Saturday, April 14, 2007
Here comes iPod diplomacy
'I've somehow got more faith in the essential decency of the British people that they want to talk about big and important issues in a way that does justice to them' - prime minister designate Gordon Brown plugs his new book in today's Guardian
'The Iranians pinched my iPod - The gifts the Iranians gave the crew were a load of junk - and nothing in comparison to what they stole, including Arthur Batchelor's iPod, he said yesterday. Before their release the Brits were given shabby grey three-piece suits made by a local designer and a fake Hugo Boss shirt. They also got a "granny bag" (sic) full of tat including toffees with a label saying "containing pistachio", a CD and DVD that don't (sic) work and 11 books. These were in English and mostly aimed at trying to convert the reader to Islam with titles like Youth and Morals by Sayid Lari.
Arthur said of the gifts: "They're a bit pathetic. I don't know what they're trying to prove by giving us books on morality and their religion. My morals are fine, thank you very much. And those suits were an insult. Not only did mine not fit, but it was cheap and tacky and the Hugo Boss shirt was a fake. I could pick up a better outfit at a jumble sale."
When they were first captured by the Revolutionary Guards the crew were searched and all their belongings were seized. Among the kit stolen was Arthur's iPod, a going away gift from girlfriend Steph Nethercott. Arthur said: "The iPod was really special to me as it was a gift. It had our song on, Hold Me Tonight by Angel One, which was one of the tunes playing when we first met. It was in a pocket in my overalls. The guards took everything off us - including cigarettes and watches. All we were left with were the clothes on our back. We were told we'd get them back - but I'm still waiting." '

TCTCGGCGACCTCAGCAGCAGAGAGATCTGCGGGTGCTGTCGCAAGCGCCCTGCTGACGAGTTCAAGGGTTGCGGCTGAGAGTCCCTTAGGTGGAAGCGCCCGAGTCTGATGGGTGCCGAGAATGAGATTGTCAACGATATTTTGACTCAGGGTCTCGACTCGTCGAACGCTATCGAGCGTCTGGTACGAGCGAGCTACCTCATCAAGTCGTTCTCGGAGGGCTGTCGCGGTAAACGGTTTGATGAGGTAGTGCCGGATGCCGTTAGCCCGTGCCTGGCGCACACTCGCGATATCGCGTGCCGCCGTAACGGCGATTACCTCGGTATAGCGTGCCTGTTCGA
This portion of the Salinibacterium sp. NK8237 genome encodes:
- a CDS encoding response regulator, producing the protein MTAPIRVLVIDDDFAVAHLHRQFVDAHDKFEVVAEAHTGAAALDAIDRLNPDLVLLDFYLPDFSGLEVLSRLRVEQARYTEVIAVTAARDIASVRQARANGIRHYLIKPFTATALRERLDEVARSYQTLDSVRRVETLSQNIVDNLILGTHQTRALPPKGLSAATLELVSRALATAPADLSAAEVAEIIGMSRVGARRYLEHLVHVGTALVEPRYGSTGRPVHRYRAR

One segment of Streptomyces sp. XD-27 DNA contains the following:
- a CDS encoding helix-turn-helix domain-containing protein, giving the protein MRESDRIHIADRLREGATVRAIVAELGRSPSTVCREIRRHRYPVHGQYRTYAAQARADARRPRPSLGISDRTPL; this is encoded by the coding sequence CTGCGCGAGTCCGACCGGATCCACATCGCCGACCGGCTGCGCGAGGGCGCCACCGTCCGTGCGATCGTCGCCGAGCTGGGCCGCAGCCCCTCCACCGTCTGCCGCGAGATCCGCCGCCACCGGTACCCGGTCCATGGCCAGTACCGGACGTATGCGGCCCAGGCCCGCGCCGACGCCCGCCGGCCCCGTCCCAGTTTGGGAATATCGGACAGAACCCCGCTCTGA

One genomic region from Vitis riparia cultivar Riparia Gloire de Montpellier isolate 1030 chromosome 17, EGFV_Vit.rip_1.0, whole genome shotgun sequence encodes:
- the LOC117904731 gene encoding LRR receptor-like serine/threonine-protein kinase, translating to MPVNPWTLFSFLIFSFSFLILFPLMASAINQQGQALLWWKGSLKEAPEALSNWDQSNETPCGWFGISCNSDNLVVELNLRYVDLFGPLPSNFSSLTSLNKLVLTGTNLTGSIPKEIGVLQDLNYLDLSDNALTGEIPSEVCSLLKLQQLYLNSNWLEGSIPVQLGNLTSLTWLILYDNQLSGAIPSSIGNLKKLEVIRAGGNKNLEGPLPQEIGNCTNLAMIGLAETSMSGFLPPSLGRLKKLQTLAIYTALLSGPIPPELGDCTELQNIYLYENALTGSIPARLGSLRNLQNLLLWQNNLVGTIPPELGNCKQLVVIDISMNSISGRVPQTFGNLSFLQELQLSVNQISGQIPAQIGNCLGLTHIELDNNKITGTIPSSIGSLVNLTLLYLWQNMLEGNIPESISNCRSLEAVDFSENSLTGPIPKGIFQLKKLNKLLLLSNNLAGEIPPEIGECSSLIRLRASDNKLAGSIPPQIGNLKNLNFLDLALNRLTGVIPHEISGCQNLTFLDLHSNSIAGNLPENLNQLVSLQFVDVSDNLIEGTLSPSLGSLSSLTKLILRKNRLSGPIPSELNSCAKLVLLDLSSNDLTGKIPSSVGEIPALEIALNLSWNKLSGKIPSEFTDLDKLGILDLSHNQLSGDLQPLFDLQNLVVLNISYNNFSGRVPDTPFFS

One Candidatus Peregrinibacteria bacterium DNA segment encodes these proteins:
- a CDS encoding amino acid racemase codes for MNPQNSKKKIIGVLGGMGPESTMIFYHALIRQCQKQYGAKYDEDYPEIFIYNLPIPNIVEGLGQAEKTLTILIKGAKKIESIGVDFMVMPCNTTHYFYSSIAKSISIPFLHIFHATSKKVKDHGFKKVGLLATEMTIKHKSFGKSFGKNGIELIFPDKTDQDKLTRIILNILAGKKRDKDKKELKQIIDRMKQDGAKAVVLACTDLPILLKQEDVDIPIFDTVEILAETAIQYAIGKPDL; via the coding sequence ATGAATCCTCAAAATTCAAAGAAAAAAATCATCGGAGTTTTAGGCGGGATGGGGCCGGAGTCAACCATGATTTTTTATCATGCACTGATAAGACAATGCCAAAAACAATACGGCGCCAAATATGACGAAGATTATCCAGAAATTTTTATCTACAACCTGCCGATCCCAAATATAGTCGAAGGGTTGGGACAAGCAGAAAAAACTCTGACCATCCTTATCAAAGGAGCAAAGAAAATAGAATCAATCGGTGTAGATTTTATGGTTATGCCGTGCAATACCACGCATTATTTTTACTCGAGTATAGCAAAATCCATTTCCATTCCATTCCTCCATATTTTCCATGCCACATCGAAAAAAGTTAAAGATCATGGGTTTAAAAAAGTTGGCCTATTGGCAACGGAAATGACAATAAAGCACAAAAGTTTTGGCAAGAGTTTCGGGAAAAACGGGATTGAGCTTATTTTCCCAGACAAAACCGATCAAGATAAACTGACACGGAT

British gunboat crew member Arthur Batchelor talks above to the Daily Mirror about big and important issues following his release by the Iranians last week. The Mirror's sub-editor clearly had more big and important things to do than sub that piece. Which does rather confirm both the point I made earlier this week about the quality of contemporary journalism, and Polly Toynbee's view that the British press is "the worst in the west." And the Iranians haven't much to fear, the Ministry of Defence gives Arthur Batchelor's rank as 'Operator Mechanic', but he hasn't passed his driving test.
Now read Peter Maxwell Davies raging at another British politician's musical garbage
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